Jumping to Conclusions: When People Decide Based on Insufficient Information

  Jumping to conclusions is a phenomenon where people reach a conclusion prematurely, on the basis of insufficient information. For example, a person jumping to conclusions might assume that someone they just met is angry at them, simply because that person wasn’t smiling at them while they talked, even though there are many alternative explanations …

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Homo Economicus: On the False Assumption of Perfect Rationality

  The term homo economicus (‘economic man’) refers to people as they’re portrayed in certain economic theories, where they’re seen as ideal decision-making machines, with flawless rationality, unlimited cognitive capacity, perfect access to information, and a narrow-range of consistent, self-interested goals. Roughly speaking, this means that the homo economicus can be seen as someone who …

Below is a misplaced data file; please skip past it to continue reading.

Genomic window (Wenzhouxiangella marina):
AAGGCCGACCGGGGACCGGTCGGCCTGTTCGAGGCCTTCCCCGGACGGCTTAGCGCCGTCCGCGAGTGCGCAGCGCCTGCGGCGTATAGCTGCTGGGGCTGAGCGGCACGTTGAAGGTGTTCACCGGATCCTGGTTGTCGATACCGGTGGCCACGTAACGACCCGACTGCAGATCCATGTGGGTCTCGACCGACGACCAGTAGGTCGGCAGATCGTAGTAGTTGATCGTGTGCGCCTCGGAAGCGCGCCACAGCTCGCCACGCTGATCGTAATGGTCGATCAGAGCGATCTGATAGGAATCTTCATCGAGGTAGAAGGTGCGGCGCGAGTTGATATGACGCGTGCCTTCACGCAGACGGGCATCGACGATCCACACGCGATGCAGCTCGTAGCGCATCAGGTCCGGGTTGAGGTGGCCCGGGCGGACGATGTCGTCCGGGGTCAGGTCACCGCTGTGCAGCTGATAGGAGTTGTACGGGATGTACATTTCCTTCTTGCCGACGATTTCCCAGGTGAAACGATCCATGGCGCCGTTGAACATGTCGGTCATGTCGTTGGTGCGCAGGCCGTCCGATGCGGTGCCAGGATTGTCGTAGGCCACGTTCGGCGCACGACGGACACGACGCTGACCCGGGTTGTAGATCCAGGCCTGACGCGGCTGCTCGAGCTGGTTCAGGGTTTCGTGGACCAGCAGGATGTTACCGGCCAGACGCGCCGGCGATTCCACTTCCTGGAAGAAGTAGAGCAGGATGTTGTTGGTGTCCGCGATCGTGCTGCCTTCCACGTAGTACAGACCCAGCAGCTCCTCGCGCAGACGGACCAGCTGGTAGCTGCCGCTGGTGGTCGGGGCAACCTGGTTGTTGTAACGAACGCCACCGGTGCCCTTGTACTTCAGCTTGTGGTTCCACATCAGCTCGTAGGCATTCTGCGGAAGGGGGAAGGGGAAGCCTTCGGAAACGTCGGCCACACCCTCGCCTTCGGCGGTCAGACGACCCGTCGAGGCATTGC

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The Rhyme-as-Reason Effect: Why Rhyming Makes Your Message More Persuasive

  The rhyme-as-reason effect is a cognitive bias that makes people more likely to remember, repeat, and believe statements that contain a rhyme, compared to those that do not. For example, people generally perceive the aphorism “woes unite foes” as more accurate than the aphorisms “woes unite enemies” or “misfortunes unite foes”, despite the fact that they …

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The Gambler’s Fallacy: On the Danger of Misunderstanding Simple Probabilities

  The gambler’s fallacy is the mistaken belief that past events can influence future events that are entirely independent of them in reality. For example, the gambler’s fallacy might cause someone to believe that if a coin just landed on heads twice in a row, then it’s “due” to land on tails on the next toss. Accordingly, …

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